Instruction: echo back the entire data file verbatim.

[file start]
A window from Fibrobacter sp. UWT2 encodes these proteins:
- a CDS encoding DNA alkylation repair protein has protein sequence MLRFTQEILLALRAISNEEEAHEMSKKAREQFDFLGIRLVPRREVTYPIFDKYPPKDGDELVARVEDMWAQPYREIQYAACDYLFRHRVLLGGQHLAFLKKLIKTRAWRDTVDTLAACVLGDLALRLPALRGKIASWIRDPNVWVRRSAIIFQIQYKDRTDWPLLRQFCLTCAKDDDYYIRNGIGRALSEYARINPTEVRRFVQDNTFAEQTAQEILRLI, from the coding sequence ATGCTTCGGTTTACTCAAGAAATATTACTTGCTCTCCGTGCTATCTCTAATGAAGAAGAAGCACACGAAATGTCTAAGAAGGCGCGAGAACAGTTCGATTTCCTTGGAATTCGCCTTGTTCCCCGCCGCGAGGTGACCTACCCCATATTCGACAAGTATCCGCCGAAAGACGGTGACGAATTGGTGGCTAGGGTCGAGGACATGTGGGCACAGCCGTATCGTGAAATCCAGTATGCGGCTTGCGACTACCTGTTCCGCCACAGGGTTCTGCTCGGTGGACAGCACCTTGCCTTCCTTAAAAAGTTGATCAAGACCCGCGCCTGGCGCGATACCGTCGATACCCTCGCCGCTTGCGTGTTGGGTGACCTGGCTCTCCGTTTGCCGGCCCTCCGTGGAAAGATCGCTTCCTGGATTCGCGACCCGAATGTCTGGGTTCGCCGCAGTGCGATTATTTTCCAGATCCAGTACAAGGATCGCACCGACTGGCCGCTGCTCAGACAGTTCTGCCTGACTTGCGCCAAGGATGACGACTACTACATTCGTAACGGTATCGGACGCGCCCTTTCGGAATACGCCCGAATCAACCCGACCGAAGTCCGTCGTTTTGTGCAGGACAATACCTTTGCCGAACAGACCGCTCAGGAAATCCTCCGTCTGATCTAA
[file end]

A window from Fibrobacter sp. UWT2 encodes these proteins:
- a CDS encoding DNA alkylation repair protein has protein sequence MLRFTQEILLALRAISNEEEAHEMSKKAREQFDFLGIRLVPRREVTYPIFDKYPPKDGDELVARVEDMWAQPYREIQYAACDYLFRHRVLLGGQHLAFLKKLIKTRAWRDTVDTLAACVLGDLALRLPALRGKIASWIRDPNVWVRRSAIIFQIQYKDRTDWPLLRQFCLTCAKDDDYYIRNGIGRALSEYARINPTEVRRFVQDNTFAEQTAQEILRLI, from the coding sequence ATGCTTCGGTTTACTCAAGAAATATTACTTGCTCTCCGTGCTATCTCTAATGAAGAAGAAGCACACGAAATGTCTAAGAAGGCGCGAGAACAGTTCGATTTCCTTGGAATTCGCCTTGTTCCCCGCCGCGAGGTGACCTACCCCATATTCGACAAGTATCCGCCGAAAGACGGTGACGAATTGGTGGCTAGGGTCGAGGACATGTGGGCACAGCCGTATCGTGAAATCCAGTATGCGGCTTGCGACTACCTGTTCCGCCACAGGGTTCTGCTCGGTGGACAGCACCTTGCCTTCCTTAAAAAGTTGATCAAGACCCGCGCCTGGCGCGATACCGTCGATACCCTCGCCGCTTGCGTGTTGGGTGACCTGGCTCTCCGTTTGCCGGCCCTCCGTGGAAAGATCGCTTCCTGGATTCGCGACCCGAATGTCTGGGTTCGCCGCAGTGCGATTATTTTCCAGATCCAGTACAAGGATCGCACCGACTGGCCGCTGCTCAGACAGTTCTGCCTGACTTGCGCCAAGGATGACGACTACTACATTCGTAACGGTATCGGACGCGCCCTTTCGGAATACGCCCGAATCAACCCGACCGAAGTCCGTCGTTTTGTGCAGGACAATACCTTTGCCGAACAGACCGCTCAGGAAATCCTCCGTCTGATCTAA